Hopefully you were able to catch our first installment on the frontend rehab of a '54 Chevy performed by Temecula Rods & Customs (TR&C). It showed the rare, but not uncommon, situation where someone has gotten in over their head--lacking fabrication/engineering skills and over-eagerness can result in a scary front suspension setup. Part I of "Frontal Lobotomy" wrapped up with the reconstruction of the Chevy's framerails and the beginning install of the new RB's Obsolete Automotive MII crossmember. Here we'll stitch things up with the final welding of the crossmember components, as well as with all of the modifications that were required to utilize an airbag system custom tailored by TR&C.
The installation of the crossmember was a breeze; it was the rebuilding of the rails that was the most time consuming. But once that was done, things went smoothly, especially with the aid of RB's frame template, which allowed everything to go in square and true. The crossmember kit is meant to be a bolt-in deal, but since a lot of modifying was done (for airbag and steering clearance, etc.), the hats and center piece were welded to the frame once everything was set up properly. To further maintain the frame's squareness, small sections were welded at a time to keep warping, if any, to a minimum. The strut rod mounts, though, were not welded in just in case the control arms are ever swapped out for tubular ones.
In addition to the frontend, RB's also supplied a Serious Hardware power brake conversion kit (necessary for the disc brake upgrade), trans mount K-member, and Column Saver in order to use the stock '54 column with the power rack-and-pinion (each mated with Flaming River steering joints). For the brake kit, which bolts in where the stock single-reservoir master cylinder is located, the driver side floorpan directly above had to be raised slightly for clearance. And since the fluid chambers ended up directly below the seat, the decision was made to use a remote-fill reservoir that will be mounted on the firewall. The K-member went in without incident, and the Column Saver literally saved the day, allowing the guys to focus on other areas rather than making them deal with fabricating a custom-made bushing for the stock '54 column. (RB's manufactures them in a variety of different diameters, so if you're running a rack or different type of steering box that requires U-joints but would like to keep the column you've got, now you have a solution.)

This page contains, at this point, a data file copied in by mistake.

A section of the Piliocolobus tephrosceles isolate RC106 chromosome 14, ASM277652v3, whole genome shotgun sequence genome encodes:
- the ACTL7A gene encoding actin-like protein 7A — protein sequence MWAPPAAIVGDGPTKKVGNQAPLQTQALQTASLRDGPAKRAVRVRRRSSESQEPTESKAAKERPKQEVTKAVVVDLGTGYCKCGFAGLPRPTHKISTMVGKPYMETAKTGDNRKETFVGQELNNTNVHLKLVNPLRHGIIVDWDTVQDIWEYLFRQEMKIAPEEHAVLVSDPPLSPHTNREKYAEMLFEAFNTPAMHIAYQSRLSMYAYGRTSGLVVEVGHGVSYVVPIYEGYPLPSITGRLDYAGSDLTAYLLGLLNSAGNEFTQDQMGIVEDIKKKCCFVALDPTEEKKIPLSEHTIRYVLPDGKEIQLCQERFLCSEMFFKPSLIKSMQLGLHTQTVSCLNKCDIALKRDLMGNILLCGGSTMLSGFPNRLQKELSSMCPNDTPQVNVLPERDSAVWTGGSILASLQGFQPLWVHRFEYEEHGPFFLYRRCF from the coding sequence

I'll quickly get into the modifications, and then let the photos do the rest of the talking for the story. Refreshing your memory, the Serious Hardware IFS kit is basic in nature, designed to use OE Mustang II upper and lower control arms, spindles, and even strut rods. First off, the stock spindles were swapped for Heidt's dropped spindles (an option from RB's) for reasons of ultimate lowness. The outside portion of the spring/shock towers--or hats--were replaced with new pieces of metal (allowing for better airbag clearance), while the lower control arm's coil pocket was alleviated in order to fit the bag mounting plate; the top of the bag now mounts to a removable plate that fits flush into the hat. The frame itself had to be notched on the left for the rack's U-joint to rotate without binding, and a Flaming River stabilizer was welded right above. Finally, the strut rods were fit with lower shock mounts as far forward as possible to utilize full travel of the shocks.
Okay, so it took some time, but now the '54 has an undeniably solid front suspension with no "hokiness" or dangerous traits. What the TR&C boys--Brian, Lane, and Sal--have done is taken an accident waiting to happen and created a solid front suspension with modern brakes and steering. If you've learned anything from this series, hopefully it's the fact that paying more for something done right the first time is a lot better than paying more to have a cheap job fixed later. Having a shop like Temecula Rods & Customs install a proven product like an RB's Obsolete kit is a total win-win situation.